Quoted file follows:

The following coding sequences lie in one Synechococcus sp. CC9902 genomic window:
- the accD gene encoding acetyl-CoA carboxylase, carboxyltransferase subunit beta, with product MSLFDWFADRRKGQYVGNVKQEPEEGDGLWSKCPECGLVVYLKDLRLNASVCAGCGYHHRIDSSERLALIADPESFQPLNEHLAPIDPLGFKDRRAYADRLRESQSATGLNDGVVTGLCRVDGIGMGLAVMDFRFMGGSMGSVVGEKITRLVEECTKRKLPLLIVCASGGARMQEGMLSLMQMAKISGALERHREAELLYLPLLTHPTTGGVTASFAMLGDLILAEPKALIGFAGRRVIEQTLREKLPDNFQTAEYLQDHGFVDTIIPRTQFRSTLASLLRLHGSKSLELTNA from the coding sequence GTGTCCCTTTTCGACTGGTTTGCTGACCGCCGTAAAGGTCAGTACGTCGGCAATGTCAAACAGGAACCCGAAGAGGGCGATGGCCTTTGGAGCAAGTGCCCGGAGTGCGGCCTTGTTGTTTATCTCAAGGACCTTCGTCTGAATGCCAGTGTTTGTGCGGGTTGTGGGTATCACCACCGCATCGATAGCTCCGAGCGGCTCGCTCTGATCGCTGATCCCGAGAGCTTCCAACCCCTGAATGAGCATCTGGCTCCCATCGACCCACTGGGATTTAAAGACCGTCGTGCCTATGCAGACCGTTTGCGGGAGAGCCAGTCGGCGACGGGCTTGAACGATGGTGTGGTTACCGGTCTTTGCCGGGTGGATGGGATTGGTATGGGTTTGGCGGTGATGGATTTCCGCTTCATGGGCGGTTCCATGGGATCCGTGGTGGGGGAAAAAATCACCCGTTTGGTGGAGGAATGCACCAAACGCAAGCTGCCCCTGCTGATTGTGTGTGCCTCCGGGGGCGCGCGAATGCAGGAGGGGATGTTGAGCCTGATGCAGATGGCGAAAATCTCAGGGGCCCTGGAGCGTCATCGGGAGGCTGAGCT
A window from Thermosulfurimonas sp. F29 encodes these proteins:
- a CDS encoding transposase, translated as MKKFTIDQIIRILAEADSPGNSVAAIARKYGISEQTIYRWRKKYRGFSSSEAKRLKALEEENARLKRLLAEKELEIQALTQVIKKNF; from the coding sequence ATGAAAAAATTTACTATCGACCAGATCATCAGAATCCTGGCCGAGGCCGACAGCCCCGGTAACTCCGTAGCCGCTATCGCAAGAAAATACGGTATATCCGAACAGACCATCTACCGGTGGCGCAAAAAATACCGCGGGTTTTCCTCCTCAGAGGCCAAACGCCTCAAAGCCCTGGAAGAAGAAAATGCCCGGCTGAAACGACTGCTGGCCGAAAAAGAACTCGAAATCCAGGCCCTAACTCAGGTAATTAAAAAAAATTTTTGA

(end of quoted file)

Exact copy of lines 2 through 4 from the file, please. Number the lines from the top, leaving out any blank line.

- the accD gene encoding acetyl-CoA carboxylase, carboxyltransferase subunit beta, with product MSLFDWFADRRKGQYVGNVKQEPEEGDGLWSKCPECGLVVYLKDLRLNASVCAGCGYHHRIDSSERLALIADPESFQPLNEHLAPIDPLGFKDRRAYADRLRESQSATGLNDGVVTGLCRVDGIGMGLAVMDFRFMGGSMGSVVGEKITRLVEECTKRKLPLLIVCASGGARMQEGMLSLMQMAKISGALERHREAELLYLPLLTHPTTGGVTASFAMLGDLILAEPKALIGFAGRRVIEQTLREKLPDNFQTAEYLQDHGFVDTIIPRTQFRSTLASLLRLHGSKSLELTNA from the coding sequence GTGTCCCTTTTCGACTGGTTTGCTGACCGCCGTAAAGGTCAGTACGTCGGCAATGTCAAACAGGAACCCGAAGAGGGCGATGGCCTTTGGAGCAAGTGCCCGGAGTGCGGCCTTGTTGTTTATCTCAAGGACCTTCGTCTGAATGCCAGTGTTTGTGCGGGTTGTGGGTATCACCACCGCATCGATAGCTCCGAGCGGCTCGCTCTGATCGCTGATCCCGAGAGCTTCCAACCCCTGAATGAGCATCTGGCTCCCATCGACCCACTGGGATTTAAAGACCGTCGTGCCTATGCAGACCGTTTGCGGGAGAGCCAGTCGGCGACGGGCTTGAACGATGGTGTGGTTACCGGTCTTTGCCGGGTGGATGGGATTGGTATGGGTTTGGCGGTGATGGATTTCCGCTTCATGGGCGGTTCCATGGGATCCGTGGTGGGGGAAAAAATCACCCGTTTGGTGGAGGAATGCACCAAACGCAAGCTGCCCCTGCTGATTGTGTGTGCCTCCGGGGGCGCGCGAATGCAGGAGGGGATGTTGAGCCTGATGCAGATGGCGAAAATCTCAGGGGCCCTGGAGCGTCATCGGGAGGCTGAGCT
A window from Thermosulfurimonas sp. F29 encodes these proteins:
- a CDS encoding transposase, translated as MKKFTIDQIIRILAEADSPGNSVAAIARKYGISEQTIYRWRKKYRGFSSSEAKRLKALEEENARLKRLLAEKELEIQALTQVIKKNF; from the coding sequence ATGAAAAAATTTACTATCGACCAGATCATCAGAATCCTGGCCGAGGCCGACAGCCCCGGTAACTCCGTAGCCGCTATCGCAAGAAAATACGGTATATCCGAACAGACCATCTACCGGTGGCGCAAAAAATACCGCGGGTTTTCCTCCTCAGAGGCCAAACGCCTCAAAGCCCTGGAAGAAGAAAATGCCCGGCTGAAACGACTGCTGGCCGAAAAAGAACTCGAAATCCAGGCCCTAACTCAGGTAATTAAAAAAAATTTTTGA